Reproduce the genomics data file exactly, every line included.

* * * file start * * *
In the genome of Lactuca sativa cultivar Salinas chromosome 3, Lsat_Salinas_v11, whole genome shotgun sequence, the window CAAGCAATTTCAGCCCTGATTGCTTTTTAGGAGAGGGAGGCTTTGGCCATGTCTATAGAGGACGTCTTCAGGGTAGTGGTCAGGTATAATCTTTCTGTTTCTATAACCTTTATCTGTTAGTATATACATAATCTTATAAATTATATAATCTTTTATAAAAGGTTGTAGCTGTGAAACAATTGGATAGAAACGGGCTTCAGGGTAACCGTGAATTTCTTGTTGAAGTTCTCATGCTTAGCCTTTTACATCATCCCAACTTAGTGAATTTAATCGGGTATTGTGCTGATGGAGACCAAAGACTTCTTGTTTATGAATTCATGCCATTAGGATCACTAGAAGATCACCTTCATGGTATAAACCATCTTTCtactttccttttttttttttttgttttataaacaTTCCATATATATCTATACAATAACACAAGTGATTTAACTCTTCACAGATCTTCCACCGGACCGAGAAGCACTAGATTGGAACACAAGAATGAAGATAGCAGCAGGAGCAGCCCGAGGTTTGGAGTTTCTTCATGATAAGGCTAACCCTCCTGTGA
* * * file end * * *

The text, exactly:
In the genome of Lactuca sativa cultivar Salinas chromosome 3, Lsat_Salinas_v11, whole genome shotgun sequence, the window CAAGCAATTTCAGCCCTGATTGCTTTTTAGGAGAGGGAGGCTTTGGCCATGTCTATAGAGGACGTCTTCAGGGTAGTGGTCAGGTATAATCTTTCTGTTTCTATAACCTTTATCTGTTAGTATATACATAATCTTATAAATTATATAATCTTTTATAAAAGGTTGTAGCTGTGAAACAATTGGATAGAAACGGGCTTCAGGGTAACCGTGAATTTCTTGTTGAAGTTCTCATGCTTAGCCTTTTACATCATCCCAACTTAGTGAATTTAATCGGGTATTGTGCTGATGGAGACCAAAGACTTCTTGTTTATGAATTCATGCCATTAGGATCACTAGAAGATCACCTTCATGGTATAAACCATCTTTCtactttccttttttttttttttgttttataaacaTTCCATATATATCTATACAATAACACAAGTGATTTAACTCTTCACAGATCTTCCACCGGACCGAGAAGCACTAGATTGGAACACAAGAATGAAGATAGCAGCAGGAGCAGCCCGAGGTTTGGAGTTTCTTCATGATAAGGCTAACCCTCCTGTGA